Travel: after a break of [cough] years, I’ll be heading to Kalamazoo for the annual Medieval Congress. Looking forward to my first paper on Rauf Coilyear, one of my new obsessions. I feel a little sad because I think the last time I was at the ‘Zoo was when I got to hang out with Kathryn Fernquist Hinds, who died suddenly this week. Her husband Arthur has asked those honouring her memory to make donations in her name to Planned Parenthood or the ACLU. You might also want to read her books.
I hope to go to MAMO as well: this year it will be in Rome. We shall see. Finances always questionable — and of course, I need to get accepted! But a scheme afoot to catch up with Alexandra Bava naturally and Dan Curley who I think might be there as well in November.
[Fill in the elventy thousand things I have forgotten to mention or haven’t finished]
Oh, and I have more Edinburgh pictures to share: must remember to do so!
Over at Empty Mirror magazine I’m featured with my essay on Chaucer’s Canon’s Yeoman’s Tale and David Maurer’s The Big Con, which (among other things) inspired The Sting. Check it out and take a look around: they feature a lot of smart, offbeat and interesting pieces that include fiction, non-fiction and art.
I shared my Inspirations Song List today as I’d updated it (Songs that Inspired Stories), then joked that I should make a list of stories that started from collisions. Not literally — although I do have one or two of those — but collisions of ideas.
Example: later this month Empty Mirror will publish my essay ‘Chaucer and the Art of the Grift’ which came from a collision in my head between The Canon’s Yeoman’s Tale and David Maurer’s The Big Con. It makes perfect sense to me but maybe this is why I have a hard time getting people to follow my thoughts. Possibly they seem random and incoherent!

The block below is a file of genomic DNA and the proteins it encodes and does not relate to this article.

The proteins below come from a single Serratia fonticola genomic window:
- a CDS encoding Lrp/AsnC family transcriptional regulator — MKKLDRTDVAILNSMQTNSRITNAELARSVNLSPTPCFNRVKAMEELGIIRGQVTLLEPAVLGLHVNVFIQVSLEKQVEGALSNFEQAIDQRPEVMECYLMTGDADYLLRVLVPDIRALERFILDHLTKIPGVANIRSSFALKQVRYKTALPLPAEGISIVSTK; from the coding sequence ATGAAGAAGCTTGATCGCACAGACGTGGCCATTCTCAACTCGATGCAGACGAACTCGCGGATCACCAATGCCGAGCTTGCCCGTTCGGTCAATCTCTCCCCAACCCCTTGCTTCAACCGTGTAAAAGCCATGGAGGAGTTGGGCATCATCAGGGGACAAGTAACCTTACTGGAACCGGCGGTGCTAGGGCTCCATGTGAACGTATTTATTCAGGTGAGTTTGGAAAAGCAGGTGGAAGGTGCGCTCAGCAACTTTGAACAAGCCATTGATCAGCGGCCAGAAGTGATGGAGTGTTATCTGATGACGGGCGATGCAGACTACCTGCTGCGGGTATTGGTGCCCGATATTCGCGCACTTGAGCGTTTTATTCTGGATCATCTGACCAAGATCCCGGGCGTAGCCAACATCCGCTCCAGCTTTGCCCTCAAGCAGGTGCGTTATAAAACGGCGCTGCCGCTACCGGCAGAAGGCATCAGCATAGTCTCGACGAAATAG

But they seem reasonable to me. Here’s a random selection of things what I have written and the collisions from which they sprang:
The Mangrove Legacy: Peter Cook & Jane Austen
White Rabbit: Blue Sunshine & Seance on a Wet Afternoon & certain London pubs
How to Be Dull: academia & Jerome K. Jerome
Airships & Alchemy: <— exactly that
Owl Stretching: The Descent of Inanna & Spike Milligan
‘Elf Prefix’: The Maltese Falcon & The Fairy Melusine
‘Headless in Bury’: The Big Sleep & vikings
‘Wordgeryne’: Lovecraft and medieval charms
‘Losing My Religion’: REM, Tony Hancock & social media debates
“Domus inferna Sancti Guthlaci: A Rediscovery of the Twelfth-Century Narrative of The Saint and the Money Pit”: my Pseudo-Society talk that sprang from rearranging the Harley Roll illustrations of the life of the saint so they became a sort of DIY disaster
…and of course there’s a whole random Fall song + whatever random obsession has fired in my brain this week which covers most of my crime writing that isn’t currently inspired by Robyn Hitchcock.
It’s not just me, right?
[Image from the Cosmagraphia Scoti MS. Canon. Misc. 378 via Bodleian Library]
I headed down to the city on a day that started out dark but became rather lovely. I saw the lovely Katja and her kitties: she’s the hostess with the mostest. We had a lovely dinner at Veselka, too. I saw a couple of the Ai Weiwei installations too. There are always sights to see in NYC including the 777 exhibit by Jen DeNike & Damien Echols and of course there was the third Occult Humanities Conference, which proved most inspirational in all kinds of ways. More photos on the ‘book — I’m thinking of trying Instagram: pros or cons you care to offer?
Make note: next April the 100th anniversary celebration of Leonora Carrington in Mexico City. I may need to get to that. Road trip, anyone? I’ve not been there before. Only along the border.
Tomorrow I’m talking on medieval charms at ISATMA. Free and open, including the concerts honouring the late Pauline Oliveros.